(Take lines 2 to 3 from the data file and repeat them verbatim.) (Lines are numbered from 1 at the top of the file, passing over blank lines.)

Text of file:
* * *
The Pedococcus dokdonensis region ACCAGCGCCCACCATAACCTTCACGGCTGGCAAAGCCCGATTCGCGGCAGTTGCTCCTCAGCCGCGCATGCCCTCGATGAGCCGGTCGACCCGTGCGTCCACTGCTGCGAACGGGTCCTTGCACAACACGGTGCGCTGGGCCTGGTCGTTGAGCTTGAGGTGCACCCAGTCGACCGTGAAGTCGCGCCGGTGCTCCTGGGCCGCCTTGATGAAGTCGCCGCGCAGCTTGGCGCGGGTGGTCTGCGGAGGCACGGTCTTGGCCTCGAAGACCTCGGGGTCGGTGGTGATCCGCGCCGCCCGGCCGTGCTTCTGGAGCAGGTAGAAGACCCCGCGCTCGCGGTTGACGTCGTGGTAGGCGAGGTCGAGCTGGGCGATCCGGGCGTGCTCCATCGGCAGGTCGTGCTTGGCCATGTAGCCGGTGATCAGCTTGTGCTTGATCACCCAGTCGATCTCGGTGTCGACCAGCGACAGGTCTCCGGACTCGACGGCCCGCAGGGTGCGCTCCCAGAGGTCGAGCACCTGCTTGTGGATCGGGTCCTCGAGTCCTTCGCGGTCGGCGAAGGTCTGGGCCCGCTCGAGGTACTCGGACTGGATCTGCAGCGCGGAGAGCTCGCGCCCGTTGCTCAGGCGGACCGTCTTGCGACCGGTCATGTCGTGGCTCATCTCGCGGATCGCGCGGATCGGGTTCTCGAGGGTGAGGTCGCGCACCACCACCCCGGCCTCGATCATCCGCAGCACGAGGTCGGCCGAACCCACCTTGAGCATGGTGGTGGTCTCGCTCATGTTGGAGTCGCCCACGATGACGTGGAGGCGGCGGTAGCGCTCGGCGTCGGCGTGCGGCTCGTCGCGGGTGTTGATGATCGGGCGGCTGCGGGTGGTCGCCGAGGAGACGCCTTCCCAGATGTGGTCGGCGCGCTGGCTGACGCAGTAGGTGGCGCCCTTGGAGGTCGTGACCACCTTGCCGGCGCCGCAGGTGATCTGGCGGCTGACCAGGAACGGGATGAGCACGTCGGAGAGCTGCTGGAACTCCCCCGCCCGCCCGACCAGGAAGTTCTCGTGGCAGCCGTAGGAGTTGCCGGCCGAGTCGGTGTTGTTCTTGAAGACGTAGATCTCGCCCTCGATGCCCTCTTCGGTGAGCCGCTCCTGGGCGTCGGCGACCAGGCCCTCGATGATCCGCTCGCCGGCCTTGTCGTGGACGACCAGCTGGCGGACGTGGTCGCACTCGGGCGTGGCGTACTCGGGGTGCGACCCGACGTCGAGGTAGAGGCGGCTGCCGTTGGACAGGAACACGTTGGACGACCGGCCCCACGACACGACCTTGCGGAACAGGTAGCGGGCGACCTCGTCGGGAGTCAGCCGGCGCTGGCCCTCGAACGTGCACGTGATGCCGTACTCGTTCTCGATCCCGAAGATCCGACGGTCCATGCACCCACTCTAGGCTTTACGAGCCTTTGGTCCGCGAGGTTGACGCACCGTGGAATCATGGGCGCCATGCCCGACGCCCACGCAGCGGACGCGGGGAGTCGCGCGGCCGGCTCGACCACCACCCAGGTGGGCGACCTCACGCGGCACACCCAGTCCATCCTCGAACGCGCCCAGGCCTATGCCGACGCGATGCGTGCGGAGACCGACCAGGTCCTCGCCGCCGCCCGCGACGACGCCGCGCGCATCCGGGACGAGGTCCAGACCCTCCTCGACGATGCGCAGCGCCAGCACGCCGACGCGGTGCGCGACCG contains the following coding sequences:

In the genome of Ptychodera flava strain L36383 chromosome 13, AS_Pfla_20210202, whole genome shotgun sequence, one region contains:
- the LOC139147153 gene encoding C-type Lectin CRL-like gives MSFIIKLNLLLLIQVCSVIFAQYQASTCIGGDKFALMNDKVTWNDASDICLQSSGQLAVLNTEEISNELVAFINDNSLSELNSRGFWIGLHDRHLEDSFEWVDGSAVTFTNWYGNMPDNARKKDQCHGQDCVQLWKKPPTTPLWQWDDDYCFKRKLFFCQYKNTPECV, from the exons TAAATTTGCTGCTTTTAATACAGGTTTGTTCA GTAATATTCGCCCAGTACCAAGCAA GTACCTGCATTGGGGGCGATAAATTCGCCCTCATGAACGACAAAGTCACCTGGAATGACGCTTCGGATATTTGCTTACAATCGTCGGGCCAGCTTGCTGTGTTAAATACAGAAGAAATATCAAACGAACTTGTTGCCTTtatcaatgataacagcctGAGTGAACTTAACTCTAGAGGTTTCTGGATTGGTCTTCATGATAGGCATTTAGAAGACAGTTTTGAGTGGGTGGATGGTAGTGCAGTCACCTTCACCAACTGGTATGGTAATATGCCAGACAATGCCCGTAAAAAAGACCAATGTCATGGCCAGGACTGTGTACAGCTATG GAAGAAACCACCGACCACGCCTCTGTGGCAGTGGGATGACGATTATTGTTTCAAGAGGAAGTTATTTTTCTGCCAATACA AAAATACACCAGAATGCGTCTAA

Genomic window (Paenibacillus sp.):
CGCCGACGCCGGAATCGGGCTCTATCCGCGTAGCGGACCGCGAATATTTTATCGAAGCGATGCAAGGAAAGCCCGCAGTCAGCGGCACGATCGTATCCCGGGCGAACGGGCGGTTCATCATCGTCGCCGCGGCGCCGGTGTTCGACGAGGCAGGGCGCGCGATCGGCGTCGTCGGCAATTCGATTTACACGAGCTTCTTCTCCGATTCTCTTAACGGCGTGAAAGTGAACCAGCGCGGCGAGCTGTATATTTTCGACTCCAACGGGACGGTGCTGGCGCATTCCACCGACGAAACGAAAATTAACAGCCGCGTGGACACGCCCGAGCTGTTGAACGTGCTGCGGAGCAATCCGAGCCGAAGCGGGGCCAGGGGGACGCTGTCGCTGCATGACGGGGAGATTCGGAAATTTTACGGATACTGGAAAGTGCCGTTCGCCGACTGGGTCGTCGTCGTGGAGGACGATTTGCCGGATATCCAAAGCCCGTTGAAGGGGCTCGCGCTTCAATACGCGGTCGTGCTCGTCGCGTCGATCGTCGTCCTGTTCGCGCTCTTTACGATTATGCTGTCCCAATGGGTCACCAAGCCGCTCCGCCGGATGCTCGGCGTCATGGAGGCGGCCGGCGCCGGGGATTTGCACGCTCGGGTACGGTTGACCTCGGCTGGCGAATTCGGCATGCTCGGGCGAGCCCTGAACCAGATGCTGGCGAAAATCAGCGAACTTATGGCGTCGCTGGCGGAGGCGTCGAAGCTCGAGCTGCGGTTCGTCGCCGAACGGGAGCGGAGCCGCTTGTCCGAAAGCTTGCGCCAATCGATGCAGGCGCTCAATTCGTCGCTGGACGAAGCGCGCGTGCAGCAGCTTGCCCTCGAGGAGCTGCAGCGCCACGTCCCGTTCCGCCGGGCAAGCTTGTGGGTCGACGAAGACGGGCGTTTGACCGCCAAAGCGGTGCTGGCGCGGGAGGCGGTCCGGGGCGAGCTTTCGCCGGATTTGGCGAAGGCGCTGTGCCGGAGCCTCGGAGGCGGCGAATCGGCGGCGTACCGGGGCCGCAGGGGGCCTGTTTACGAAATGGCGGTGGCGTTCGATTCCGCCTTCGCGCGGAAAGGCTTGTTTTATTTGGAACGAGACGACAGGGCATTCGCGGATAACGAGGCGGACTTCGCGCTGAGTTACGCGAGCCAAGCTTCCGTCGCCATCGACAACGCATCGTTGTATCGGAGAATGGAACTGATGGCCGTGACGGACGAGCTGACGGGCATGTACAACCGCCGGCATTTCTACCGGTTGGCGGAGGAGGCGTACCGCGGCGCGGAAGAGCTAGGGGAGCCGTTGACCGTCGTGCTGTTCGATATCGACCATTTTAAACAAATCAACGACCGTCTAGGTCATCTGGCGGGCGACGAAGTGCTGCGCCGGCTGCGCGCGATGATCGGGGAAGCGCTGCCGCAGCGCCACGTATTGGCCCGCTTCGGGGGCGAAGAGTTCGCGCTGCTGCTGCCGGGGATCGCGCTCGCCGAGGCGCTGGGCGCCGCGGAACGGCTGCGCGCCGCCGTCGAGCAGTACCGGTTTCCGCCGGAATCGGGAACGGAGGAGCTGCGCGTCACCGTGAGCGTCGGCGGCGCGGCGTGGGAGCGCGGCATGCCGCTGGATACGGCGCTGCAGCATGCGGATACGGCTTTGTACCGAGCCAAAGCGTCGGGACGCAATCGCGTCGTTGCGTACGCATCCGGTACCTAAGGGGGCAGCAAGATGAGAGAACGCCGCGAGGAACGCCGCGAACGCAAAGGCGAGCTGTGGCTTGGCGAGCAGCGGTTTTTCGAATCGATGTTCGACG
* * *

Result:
In the genome of Ptychodera flava strain L36383 chromosome 13, AS_Pfla_20210202, whole genome shotgun sequence, one region contains:
- the LOC139147153 gene encoding C-type Lectin CRL-like gives MSFIIKLNLLLLIQVCSVIFAQYQASTCIGGDKFALMNDKVTWNDASDICLQSSGQLAVLNTEEISNELVAFINDNSLSELNSRGFWIGLHDRHLEDSFEWVDGSAVTFTNWYGNMPDNARKKDQCHGQDCVQLWKKPPTTPLWQWDDDYCFKRKLFFCQYKNTPECV, from the exons TAAATTTGCTGCTTTTAATACAGGTTTGTTCA GTAATATTCGCCCAGTACCAAGCAA GTACCTGCATTGGGGGCGATAAATTCGCCCTCATGAACGACAAAGTCACCTGGAATGACGCTTCGGATATTTGCTTACAATCGTCGGGCCAGCTTGCTGTGTTAAATACAGAAGAAATATCAAACGAACTTGTTGCCTTtatcaatgataacagcctGAGTGAACTTAACTCTAGAGGTTTCTGGATTGGTCTTCATGATAGGCATTTAGAAGACAGTTTTGAGTGGGTGGATGGTAGTGCAGTCACCTTCACCAACTGGTATGGTAATATGCCAGACAATGCCCGTAAAAAAGACCAATGTCATGGCCAGGACTGTGTACAGCTATG GAAGAAACCACCGACCACGCCTCTGTGGCAGTGGGATGACGATTATTGTTTCAAGAGGAAGTTATTTTTCTGCCAATACA AAAATACACCAGAATGCGTCTAA